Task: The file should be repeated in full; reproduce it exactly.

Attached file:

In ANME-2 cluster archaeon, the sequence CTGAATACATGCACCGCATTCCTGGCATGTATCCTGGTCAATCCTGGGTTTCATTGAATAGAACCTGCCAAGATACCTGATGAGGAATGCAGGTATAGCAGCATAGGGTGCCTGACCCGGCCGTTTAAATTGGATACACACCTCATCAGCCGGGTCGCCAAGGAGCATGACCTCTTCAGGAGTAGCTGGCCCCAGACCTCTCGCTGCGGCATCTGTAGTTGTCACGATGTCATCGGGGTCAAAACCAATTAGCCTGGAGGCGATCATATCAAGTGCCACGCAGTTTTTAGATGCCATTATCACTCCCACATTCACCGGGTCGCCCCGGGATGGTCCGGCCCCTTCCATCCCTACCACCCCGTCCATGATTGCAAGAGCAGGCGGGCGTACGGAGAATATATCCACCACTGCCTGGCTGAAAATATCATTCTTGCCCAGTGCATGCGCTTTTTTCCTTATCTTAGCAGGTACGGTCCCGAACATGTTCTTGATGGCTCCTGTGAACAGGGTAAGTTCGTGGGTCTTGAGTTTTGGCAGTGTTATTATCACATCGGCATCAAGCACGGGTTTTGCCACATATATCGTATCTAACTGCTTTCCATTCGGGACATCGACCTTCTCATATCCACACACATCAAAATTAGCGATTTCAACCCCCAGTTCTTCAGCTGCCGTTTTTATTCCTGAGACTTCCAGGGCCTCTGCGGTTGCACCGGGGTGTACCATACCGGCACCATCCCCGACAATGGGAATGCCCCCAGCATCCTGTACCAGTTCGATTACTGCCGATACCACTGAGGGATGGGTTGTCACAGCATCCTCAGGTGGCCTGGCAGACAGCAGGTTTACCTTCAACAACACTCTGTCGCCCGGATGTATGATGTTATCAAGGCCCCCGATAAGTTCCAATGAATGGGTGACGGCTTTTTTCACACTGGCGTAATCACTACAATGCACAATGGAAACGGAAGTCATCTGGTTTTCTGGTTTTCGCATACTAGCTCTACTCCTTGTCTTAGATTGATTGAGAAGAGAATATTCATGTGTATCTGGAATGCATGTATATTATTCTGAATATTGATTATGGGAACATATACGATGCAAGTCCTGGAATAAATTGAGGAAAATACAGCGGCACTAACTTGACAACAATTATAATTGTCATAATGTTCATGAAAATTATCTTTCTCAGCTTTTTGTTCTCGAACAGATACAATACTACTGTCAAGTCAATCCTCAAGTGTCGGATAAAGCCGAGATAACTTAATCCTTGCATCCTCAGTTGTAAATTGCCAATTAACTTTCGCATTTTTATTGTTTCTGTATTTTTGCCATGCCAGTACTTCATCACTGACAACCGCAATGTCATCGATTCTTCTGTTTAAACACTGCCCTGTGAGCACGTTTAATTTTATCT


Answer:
In ANME-2 cluster archaeon, the sequence CTGAATACATGCACCGCATTCCTGGCATGTATCCTGGTCAATCCTGGGTTTCATTGAATAGAACCTGCCAAGATACCTGATGAGGAATGCAGGTATAGCAGCATAGGGTGCCTGACCCGGCCGTTTAAATTGGATACACACCTCATCAGCCGGGTCGCCAAGGAGCATGACCTCTTCAGGAGTAGCTGGCCCCAGACCTCTCGCTGCGGCATCTGTAGTTGTCACGATGTCATCGGGGTCAAAACCAATTAGCCTGGAGGCGATCATATCAAGTGCCACGCAGTTTTTAGATGCCATTATCACTCCCACATTCACCGGGTCGCCCCGGGATGGTCCGGCCCCTTCCATCCCTACCACCCCGTCCATGATTGCAAGAGCAGGCGGGCGTACGGAGAATATATCCACCACTGCCTGGCTGAAAATATCATTCTTGCCCAGTGCATGCGCTTTTTTCCTTATCTTAGCAGGTACGGTCCCGAACATGTTCTTGATGGCTCCTGTGAACAGGGTAAGTTCGTGGGTCTTGAGTTTTGGCAGTGTTATTATCACATCGGCATCAAGCACGGGTTTTGCCACATATATCGTATCTAACTGCTTTCCATTCGGGACATCGACCTTCTCATATCCACACACATCAAAATTAGCGATTTCAACCCCCAGTTCTTCAGCTGCCGTTTTTATTCCTGAGACTTCCAGGGCCTCTGCGGTTGCACCGGGGTGTACCATACCGGCACCATCCCCGACAATGGGAATGCCCCCAGCATCCTGTACCAGTTCGATTACTGCCGATACCACTGAGGGATGGGTTGTCACAGCATCCTCAGGTGGCCTGGCAGACAGCAGGTTTACCTTCAACAACACTCTGTCGCCCGGATGTATGATGTTATCAAGGCCCCCGATAAGTTCCAATGAATGGGTGACGGCTTTTTTCACACTGGCGTAATCACTACAATGCACAATGGAAACGGAAGTCATCTGGTTTTCTGGTTTTCGCATACTAGCTCTACTCCTTGTCTTAGATTGATTGAGAAGAGAATATTCATGTGTATCTGGAATGCATGTATATTATTCTGAATATTGATTATGGGAACATATACGATGCAAGTCCTGGAATAAATTGAGGAAAATACAGCGGCACTAACTTGACAACAATTATAATTGTCATAATGTTCATGAAAATTATCTTTCTCAGCTTTTTGTTCTCGAACAGATACAATACTACTGTCAAGTCAATCCTCAAGTGTCGGATAAAGCCGAGATAACTTAATCCTTGCATCCTCAGTTGTAAATTGCCAATTAACTTTCGCATTTTTATTGTTTCTGTATTTTTGCCATGCCAGTACTTCATCACTGACAACCGCAATGTCATCGATTCTTCTGTTTAAACACTGCCCTGTGAGCACGTTTAATTTTATCT